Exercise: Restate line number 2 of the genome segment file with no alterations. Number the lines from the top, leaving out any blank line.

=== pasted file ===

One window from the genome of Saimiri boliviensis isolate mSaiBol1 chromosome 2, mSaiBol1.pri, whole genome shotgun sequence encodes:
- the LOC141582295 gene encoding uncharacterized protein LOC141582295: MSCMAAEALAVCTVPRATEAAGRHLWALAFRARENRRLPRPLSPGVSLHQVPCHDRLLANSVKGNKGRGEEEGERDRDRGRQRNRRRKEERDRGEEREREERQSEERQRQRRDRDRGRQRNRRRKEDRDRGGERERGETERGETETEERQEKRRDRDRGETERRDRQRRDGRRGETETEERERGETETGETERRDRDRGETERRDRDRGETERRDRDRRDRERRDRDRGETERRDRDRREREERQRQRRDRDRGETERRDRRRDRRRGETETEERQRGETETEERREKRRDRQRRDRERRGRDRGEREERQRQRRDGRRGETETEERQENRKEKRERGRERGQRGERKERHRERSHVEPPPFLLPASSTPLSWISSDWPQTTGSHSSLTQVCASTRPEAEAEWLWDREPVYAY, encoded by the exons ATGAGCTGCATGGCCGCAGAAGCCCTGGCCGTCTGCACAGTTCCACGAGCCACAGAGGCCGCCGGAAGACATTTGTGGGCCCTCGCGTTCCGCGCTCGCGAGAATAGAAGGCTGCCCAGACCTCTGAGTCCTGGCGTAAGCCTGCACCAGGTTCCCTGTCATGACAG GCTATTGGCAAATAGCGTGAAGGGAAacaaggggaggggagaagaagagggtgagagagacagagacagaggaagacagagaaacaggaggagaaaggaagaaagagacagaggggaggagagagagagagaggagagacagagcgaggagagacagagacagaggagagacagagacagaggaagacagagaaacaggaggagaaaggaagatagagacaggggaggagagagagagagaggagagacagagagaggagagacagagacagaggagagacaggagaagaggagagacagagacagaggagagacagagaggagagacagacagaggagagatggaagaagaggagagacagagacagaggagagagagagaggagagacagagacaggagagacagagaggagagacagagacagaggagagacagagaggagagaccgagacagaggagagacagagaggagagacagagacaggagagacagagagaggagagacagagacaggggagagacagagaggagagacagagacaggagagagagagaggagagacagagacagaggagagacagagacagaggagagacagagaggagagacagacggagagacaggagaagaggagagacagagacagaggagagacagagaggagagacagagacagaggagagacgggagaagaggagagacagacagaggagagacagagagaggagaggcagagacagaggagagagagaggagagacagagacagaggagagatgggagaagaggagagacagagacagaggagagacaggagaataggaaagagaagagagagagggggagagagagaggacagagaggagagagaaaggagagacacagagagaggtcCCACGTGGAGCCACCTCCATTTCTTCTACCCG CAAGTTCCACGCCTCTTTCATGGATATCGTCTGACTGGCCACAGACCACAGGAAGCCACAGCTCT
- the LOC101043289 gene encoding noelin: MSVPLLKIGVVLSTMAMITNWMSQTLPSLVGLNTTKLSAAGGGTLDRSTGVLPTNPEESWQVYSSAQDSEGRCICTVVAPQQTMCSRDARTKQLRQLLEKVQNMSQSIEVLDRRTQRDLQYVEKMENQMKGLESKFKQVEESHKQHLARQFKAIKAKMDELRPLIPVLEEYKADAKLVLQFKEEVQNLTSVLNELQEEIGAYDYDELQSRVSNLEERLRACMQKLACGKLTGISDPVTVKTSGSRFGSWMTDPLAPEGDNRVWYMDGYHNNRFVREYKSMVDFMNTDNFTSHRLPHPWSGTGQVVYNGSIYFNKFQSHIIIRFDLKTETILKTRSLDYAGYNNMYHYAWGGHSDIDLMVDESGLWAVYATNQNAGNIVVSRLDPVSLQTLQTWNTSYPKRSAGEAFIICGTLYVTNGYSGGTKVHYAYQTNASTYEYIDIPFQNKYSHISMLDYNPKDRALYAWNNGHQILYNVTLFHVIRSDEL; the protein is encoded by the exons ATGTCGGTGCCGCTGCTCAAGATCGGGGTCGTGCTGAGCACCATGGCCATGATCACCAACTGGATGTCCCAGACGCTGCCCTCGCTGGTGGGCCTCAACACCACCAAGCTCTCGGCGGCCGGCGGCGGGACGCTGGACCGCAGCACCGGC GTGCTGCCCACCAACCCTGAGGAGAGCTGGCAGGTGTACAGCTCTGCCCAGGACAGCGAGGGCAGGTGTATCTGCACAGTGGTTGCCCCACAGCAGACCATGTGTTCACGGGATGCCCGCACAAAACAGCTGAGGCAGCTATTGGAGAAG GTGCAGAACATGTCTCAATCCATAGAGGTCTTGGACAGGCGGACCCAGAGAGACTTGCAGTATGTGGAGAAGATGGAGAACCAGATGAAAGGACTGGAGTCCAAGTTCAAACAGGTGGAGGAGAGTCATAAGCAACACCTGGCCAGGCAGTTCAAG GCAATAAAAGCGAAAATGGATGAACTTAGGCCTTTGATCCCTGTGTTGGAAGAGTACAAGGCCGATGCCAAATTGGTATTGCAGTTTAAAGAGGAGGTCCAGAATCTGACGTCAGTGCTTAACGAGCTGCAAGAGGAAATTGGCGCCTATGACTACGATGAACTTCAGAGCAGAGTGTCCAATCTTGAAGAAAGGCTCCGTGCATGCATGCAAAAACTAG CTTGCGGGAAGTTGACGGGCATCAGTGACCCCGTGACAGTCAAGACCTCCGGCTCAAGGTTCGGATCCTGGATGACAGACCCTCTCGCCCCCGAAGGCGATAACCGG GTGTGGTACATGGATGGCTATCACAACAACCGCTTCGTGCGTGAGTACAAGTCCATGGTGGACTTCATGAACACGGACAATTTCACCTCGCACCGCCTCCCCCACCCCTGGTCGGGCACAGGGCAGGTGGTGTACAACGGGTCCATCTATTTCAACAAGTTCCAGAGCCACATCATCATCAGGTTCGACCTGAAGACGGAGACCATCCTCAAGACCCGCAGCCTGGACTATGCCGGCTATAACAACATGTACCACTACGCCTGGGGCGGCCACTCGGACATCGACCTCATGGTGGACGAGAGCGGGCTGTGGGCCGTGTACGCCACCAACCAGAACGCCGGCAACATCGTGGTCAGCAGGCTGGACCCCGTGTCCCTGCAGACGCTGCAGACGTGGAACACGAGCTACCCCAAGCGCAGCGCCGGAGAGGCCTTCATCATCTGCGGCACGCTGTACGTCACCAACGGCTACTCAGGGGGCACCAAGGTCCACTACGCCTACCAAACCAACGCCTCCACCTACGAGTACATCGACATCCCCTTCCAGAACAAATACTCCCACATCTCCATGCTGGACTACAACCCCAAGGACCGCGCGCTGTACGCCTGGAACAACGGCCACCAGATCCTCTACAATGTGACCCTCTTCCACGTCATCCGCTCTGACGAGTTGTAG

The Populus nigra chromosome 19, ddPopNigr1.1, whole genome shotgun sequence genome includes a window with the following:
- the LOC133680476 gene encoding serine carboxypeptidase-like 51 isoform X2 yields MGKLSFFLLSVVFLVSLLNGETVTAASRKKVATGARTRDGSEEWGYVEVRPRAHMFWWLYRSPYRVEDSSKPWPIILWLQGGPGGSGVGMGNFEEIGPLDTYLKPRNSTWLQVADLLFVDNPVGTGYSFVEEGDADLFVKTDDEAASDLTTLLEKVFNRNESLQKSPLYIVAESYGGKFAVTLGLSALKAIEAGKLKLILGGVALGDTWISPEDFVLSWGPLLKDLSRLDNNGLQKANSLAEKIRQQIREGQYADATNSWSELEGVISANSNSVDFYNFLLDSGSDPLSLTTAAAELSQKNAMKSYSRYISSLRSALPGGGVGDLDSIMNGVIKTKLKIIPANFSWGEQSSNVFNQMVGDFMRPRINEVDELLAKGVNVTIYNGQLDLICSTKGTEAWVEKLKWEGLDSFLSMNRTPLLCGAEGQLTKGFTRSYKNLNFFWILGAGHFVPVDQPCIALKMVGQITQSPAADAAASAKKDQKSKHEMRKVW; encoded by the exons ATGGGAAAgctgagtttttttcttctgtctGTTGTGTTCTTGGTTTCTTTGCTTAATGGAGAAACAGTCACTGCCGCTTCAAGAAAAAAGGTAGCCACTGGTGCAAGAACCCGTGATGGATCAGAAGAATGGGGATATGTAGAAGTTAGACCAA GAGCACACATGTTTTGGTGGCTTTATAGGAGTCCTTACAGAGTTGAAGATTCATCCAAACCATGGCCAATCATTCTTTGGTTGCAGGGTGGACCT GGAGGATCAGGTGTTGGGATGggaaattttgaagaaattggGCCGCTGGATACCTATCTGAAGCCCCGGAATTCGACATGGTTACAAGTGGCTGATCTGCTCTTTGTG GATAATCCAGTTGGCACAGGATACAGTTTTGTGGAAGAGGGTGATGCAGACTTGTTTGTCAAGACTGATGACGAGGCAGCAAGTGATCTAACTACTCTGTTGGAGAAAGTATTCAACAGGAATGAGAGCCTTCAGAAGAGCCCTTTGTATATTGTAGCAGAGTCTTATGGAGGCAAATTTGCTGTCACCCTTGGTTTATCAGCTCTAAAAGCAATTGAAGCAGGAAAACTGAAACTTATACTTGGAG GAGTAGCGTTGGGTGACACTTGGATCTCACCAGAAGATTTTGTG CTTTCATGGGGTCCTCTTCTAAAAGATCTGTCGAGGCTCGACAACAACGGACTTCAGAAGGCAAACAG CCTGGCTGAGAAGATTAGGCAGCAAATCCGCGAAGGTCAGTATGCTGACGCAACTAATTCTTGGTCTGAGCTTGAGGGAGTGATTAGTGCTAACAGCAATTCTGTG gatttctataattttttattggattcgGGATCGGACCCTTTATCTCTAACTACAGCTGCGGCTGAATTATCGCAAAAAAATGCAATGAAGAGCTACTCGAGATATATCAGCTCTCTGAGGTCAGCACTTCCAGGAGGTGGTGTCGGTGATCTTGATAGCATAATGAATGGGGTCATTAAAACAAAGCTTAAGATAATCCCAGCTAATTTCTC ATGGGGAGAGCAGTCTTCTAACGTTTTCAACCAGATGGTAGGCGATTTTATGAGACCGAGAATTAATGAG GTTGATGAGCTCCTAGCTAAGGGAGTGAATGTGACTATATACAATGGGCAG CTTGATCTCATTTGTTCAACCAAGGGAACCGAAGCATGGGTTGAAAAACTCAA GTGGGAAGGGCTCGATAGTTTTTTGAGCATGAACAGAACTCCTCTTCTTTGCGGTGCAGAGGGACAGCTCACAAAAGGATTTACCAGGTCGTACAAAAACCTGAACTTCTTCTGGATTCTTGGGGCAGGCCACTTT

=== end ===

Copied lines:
- the LOC141582295 gene encoding uncharacterized protein LOC141582295: MSCMAAEALAVCTVPRATEAAGRHLWALAFRARENRRLPRPLSPGVSLHQVPCHDRLLANSVKGNKGRGEEEGERDRDRGRQRNRRRKEERDRGEEREREERQSEERQRQRRDRDRGRQRNRRRKEDRDRGGERERGETERGETETEERQEKRRDRDRGETERRDRQRRDGRRGETETEERERGETETGETERRDRDRGETERRDRDRGETERRDRDRRDRERRDRDRGETERRDRDRREREERQRQRRDRDRGETERRDRRRDRRRGETETEERQRGETETEERREKRRDRQRRDRERRGRDRGEREERQRQRRDGRRGETETEERQENRKEKRERGRERGQRGERKERHRERSHVEPPPFLLPASSTPLSWISSDWPQTTGSHSSLTQVCASTRPEAEAEWLWDREPVYAY, encoded by the exons ATGAGCTGCATGGCCGCAGAAGCCCTGGCCGTCTGCACAGTTCCACGAGCCACAGAGGCCGCCGGAAGACATTTGTGGGCCCTCGCGTTCCGCGCTCGCGAGAATAGAAGGCTGCCCAGACCTCTGAGTCCTGGCGTAAGCCTGCACCAGGTTCCCTGTCATGACAG GCTATTGGCAAATAGCGTGAAGGGAAacaaggggaggggagaagaagagggtgagagagacagagacagaggaagacagagaaacaggaggagaaaggaagaaagagacagaggggaggagagagagagagaggagagacagagcgaggagagacagagacagaggagagacagagacagaggaagacagagaaacaggaggagaaaggaagatagagacaggggaggagagagagagagaggagagacagagagaggagagacagagacagaggagagacaggagaagaggagagacagagacagaggagagacagagaggagagacagacagaggagagatggaagaagaggagagacagagacagaggagagagagagaggagagacagagacaggagagacagagaggagagacagagacagaggagagacagagaggagagaccgagacagaggagagacagagaggagagacagagacaggagagacagagagaggagagacagagacaggggagagacagagaggagagacagagacaggagagagagagaggagagacagagacagaggagagacagagacagaggagagacagagaggagagacagacggagagacaggagaagaggagagacagagacagaggagagacagagaggagagacagagacagaggagagacgggagaagaggagagacagacagaggagagacagagagaggagaggcagagacagaggagagagagaggagagacagagacagaggagagatgggagaagaggagagacagagacagaggagagacaggagaataggaaagagaagagagagagggggagagagagaggacagagaggagagagaaaggagagacacagagagaggtcCCACGTGGAGCCACCTCCATTTCTTCTACCCG CAAGTTCCACGCCTCTTTCATGGATATCGTCTGACTGGCCACAGACCACAGGAAGCCACAGCTCT